Should you avoid starting aspirin to prevent heart disease and stroke?
A U.S. panel of experts released new draft guidelines this month advising against starting certain patients on a daily aspirin regimen to prevent cardiovascular disease.
But Dr. Demetrius Lopes, co-director of the stroke program at Advocate Aurora Health, warns to be cognizant of the recommendation’s caveats.
The statement by the U.S. Preventative Services Task Force does not apply to those who previously had a heart attack or stroke, he advised. And anyone already taking low-dose aspirin should consult their doctor before halting or curtailing use.
“The reality is, there’s a large number of patients taking aspirin because they really need it,” Dr. Lopes said. “If you stop and you already had a stroke or a heart attack, or you have a stent, you’re at a higher risk to develop a problem.”
Daily aspirin has been shown to lower the chances for first-time heart attack or stroke by helping to prevent blood clots from forming. However, the task force’s guidelines indicate the regimen can also cause harm, such as bleeding in the stomach, intestines and brain.
The recommendation advises people ages 40 to 59 who are at high-risk but do not have a history of cardiovascular disease to decide with their clinician whether to begin taking aspirin as a preventative method.
People 60 and older are discouraged from starting to take aspirin, the statement says, pointing to concerns that the risk for life-threatening bleeding increases with age.
The possible risks from aspirin use compared to a patient’s risk of cardiovascular disease should be weighed on a case-by-case basis, Dr. Lopes said. Nobody should abruptly start or stop medications without asking a physician and considering their full medical history.
“This report is for a very specific indication,” Dr. Lopes said. “Talk to your doctor and then make a decision together about whether that guidance applies to you.”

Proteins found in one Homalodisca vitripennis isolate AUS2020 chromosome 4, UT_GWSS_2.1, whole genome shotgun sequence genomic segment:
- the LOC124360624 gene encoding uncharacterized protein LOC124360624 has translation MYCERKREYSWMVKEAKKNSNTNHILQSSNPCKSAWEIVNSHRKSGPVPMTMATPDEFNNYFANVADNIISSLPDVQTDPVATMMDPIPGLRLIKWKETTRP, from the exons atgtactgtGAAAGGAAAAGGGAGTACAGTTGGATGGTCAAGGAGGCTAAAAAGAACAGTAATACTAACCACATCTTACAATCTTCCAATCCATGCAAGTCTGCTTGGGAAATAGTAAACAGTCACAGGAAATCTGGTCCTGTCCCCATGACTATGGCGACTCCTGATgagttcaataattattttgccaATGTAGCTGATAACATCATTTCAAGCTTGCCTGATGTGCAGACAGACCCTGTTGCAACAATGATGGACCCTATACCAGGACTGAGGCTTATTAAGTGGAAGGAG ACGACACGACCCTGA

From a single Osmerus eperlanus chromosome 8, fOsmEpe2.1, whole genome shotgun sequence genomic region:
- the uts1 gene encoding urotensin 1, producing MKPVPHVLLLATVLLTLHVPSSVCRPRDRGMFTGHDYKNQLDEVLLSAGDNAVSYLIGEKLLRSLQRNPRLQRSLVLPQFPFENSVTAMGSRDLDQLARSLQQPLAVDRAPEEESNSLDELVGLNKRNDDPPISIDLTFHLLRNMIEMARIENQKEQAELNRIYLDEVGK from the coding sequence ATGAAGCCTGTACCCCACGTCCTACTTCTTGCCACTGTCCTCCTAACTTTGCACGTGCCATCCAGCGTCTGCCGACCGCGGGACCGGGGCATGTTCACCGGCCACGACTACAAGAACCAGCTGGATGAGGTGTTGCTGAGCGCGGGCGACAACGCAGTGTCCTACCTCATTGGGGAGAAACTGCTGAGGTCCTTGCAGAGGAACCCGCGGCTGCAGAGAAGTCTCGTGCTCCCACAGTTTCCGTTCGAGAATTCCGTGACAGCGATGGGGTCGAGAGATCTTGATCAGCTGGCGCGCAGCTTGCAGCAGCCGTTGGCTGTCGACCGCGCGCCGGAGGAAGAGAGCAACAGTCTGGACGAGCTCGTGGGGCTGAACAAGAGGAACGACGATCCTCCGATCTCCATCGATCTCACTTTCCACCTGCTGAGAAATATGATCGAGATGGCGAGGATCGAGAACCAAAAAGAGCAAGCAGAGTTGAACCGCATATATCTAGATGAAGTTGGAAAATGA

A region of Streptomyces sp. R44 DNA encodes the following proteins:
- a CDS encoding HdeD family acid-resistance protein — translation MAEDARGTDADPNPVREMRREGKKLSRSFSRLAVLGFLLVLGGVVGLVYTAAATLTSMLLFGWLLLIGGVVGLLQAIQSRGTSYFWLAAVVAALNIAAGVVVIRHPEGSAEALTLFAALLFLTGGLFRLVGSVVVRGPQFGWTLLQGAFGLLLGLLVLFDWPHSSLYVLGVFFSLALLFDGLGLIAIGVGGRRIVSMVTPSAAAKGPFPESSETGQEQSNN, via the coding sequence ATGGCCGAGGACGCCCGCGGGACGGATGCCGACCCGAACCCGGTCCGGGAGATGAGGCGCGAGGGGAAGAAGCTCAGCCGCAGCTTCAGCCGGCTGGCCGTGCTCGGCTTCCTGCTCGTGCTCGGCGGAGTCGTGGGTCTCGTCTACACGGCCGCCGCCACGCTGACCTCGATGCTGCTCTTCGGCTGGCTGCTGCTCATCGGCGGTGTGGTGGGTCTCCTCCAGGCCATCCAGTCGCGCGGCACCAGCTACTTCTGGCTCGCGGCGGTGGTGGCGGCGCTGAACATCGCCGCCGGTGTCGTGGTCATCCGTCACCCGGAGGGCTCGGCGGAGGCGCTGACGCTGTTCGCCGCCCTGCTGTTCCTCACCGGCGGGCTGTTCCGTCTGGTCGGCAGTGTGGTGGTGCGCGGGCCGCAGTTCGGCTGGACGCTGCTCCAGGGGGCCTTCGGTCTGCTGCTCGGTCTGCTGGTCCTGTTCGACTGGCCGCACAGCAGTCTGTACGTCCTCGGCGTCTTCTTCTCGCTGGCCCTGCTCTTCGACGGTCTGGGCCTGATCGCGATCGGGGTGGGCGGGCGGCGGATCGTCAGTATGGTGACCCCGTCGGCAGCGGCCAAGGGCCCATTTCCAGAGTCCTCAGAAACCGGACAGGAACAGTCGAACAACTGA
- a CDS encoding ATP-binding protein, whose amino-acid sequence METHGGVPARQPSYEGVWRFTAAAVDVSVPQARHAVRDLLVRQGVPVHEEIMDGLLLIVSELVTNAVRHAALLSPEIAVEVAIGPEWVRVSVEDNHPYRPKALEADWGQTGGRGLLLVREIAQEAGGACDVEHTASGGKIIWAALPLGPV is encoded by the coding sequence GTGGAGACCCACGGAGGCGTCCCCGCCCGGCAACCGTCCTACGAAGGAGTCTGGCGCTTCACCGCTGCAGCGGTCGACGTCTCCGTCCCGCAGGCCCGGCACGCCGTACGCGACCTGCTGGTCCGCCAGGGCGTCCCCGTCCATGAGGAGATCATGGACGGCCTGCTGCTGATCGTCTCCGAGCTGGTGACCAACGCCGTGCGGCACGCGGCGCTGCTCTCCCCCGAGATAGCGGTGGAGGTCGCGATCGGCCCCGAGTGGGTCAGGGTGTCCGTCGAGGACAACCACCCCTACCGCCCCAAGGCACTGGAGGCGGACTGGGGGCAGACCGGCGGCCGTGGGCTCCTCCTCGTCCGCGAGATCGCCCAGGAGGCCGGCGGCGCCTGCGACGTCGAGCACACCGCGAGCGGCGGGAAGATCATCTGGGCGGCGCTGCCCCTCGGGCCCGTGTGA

The recommendation, which is not yet final, has been posted for public comment on the task force’s website through Nov. 8. Tasked with developing guidance about clinical preventative services, the independent, volunteer panel comprises national experts in prevention and evidence-based medicine.
Stroke and heart disease are leading causes of death nationwide. The Centers for Disease Control and Prevention estimates that someone in the U.S. has a stroke every 40 seconds, and more than 140,000 people die from a stroke each year.
When it comes to stroke care, timing is everything in preventing brain damage and other complications. If you suspect someone is having a stroke, remember the B.E. F.A.S.T. warning signs:
Balance: Is the person experiencing loss of coordination?
Eyes: Is the person having trouble seeing?
Face: Ask the person to smile. Does one side of their face droop?
Arms: Ask them to raise their arms. Does one drift downward?
Speech: Is their speech slurred or strange?
Terrible headache and Time to call 911: Does the person have a terrible pain that feels like “the worst headache ever?”
World Stroke Day is Oct. 29. To learn about your risk for stroke, take a quick, free online risk assessment by clicking here.
About the Author
Lauren Rohr is a public affairs coordinator with Advocate Health Care and Aurora Health Care. She studied journalism at the University of Illinois at Urbana-Champaign and spent the last several years working as a news reporter covering public health, local government, politics, education and all facets of life in the Chicago suburbs. In her free time, she enjoys reading, baking, staying active and cheering on her favorite sports teams, especially the Chicago Blackhawks and the Fighting Illini.